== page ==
Post-traumatic stress disorder has an 8-9% lifetime prevalence in adults.1,2 Women are more than two times more likely to develop the disorder than men, with a 10-14% prevalence found in women compared to 5-6% in men.2,3 Risk factors associated with PTSD include the presence of a pre-existing mood or anxiety disorder, loss of a spouse and other social supports, unresolved bereavement issues, poor parental attachments, comorbid personality disorders, and prior exposure to other traumatic events.4 Early childhood deprivation, trauma, and abuse are significant risk factors for PTSD across the lifespan. Older women live longer than men, are more likely to be widowed, have limited social supports, and are disproportionately the victims of violent crimes including mugging and robbery. As they are often dealing with issues of loss, grief, bereavement, and depression, older women are at high risk for developing PTSD when faced with a traumatic event in their lives.6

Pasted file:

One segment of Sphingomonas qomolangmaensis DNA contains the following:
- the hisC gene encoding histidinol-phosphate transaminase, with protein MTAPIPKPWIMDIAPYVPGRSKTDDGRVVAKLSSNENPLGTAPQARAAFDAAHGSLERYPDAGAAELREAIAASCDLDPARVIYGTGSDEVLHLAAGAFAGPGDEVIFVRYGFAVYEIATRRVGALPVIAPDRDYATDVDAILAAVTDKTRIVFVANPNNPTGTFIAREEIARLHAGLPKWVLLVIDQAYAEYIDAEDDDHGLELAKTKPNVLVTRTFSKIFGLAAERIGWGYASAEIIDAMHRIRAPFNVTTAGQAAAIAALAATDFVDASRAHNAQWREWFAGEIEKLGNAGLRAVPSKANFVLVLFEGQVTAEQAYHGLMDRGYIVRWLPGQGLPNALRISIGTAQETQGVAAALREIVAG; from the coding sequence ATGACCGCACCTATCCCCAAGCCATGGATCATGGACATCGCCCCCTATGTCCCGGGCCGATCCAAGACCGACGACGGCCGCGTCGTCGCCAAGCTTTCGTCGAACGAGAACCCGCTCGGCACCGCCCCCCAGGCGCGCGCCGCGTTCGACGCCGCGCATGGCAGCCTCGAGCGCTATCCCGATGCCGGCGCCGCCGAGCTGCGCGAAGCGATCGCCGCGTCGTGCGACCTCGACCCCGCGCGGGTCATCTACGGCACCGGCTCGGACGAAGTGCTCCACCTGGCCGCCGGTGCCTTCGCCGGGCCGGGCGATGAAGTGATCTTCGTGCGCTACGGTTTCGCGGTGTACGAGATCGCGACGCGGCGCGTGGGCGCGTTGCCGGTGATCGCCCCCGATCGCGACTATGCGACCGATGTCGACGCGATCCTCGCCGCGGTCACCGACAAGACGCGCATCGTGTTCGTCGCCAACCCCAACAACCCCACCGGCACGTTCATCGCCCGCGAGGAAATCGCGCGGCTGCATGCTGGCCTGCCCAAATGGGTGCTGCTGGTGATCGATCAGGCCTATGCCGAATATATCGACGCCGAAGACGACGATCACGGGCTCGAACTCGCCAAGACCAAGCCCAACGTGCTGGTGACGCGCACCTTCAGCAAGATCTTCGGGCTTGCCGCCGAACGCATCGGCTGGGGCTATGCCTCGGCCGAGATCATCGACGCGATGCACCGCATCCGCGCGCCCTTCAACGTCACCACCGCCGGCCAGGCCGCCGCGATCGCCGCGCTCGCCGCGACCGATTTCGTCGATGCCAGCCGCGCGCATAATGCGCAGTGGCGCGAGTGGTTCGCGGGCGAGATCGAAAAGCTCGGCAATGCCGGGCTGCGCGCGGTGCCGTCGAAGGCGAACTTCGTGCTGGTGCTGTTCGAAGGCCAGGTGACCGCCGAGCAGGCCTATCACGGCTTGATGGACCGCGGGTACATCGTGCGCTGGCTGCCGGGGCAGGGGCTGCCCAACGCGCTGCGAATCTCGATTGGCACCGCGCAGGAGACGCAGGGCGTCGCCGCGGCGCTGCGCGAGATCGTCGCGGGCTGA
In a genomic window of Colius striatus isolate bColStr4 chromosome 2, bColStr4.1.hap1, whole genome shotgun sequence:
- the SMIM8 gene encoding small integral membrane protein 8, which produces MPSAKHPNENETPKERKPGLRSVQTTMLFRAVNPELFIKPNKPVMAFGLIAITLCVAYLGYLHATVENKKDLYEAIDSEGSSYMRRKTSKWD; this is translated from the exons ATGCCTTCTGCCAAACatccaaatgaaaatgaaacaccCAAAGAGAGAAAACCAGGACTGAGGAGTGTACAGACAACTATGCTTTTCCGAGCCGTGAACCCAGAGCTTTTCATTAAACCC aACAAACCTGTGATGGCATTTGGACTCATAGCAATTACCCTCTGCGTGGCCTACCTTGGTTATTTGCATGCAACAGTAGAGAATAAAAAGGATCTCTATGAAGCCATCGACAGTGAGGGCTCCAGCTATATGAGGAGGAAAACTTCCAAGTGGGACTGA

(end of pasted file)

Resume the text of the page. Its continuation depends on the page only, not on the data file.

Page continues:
It is important for the physician to recognize the characteristic signs and symptoms of PTSD, such as nightmares, flashbacks, anxiety, preoccupation with the trauma, emotional detachment, and avoidance of things associated with the event. It is a disorder associated with an overall poor health status compared to those without PTSD.2 Patients with PTSD are more likely to engage in high-risk behaviors, suffer from alcohol and drug abuse, and have multiple medical problems. Their suicide rate is six times that of the general population.3 Prevalence of PTSD among primary care populations is high, ranging from 12-39%. Somatic complaints are common, and visits to primary care physicians are frequent.5 This provides an opportunity for the physician to explore the patient’s emotional state, current level of functioning, and availability of social support, and to evaluate the severity of symptoms. Referrals for counseling should be considered anytime there is impairment in psychosocial functioning or significant distress. Medication should be considered if mood or anxiety symptoms are distressing, when insomnia is severe, and if psychotic or suicidal ideation is present. Inpatient treatment may be necessary if the psychotic symptoms or suicidal ideation place the patient at risk for harm and if social supports are lacking.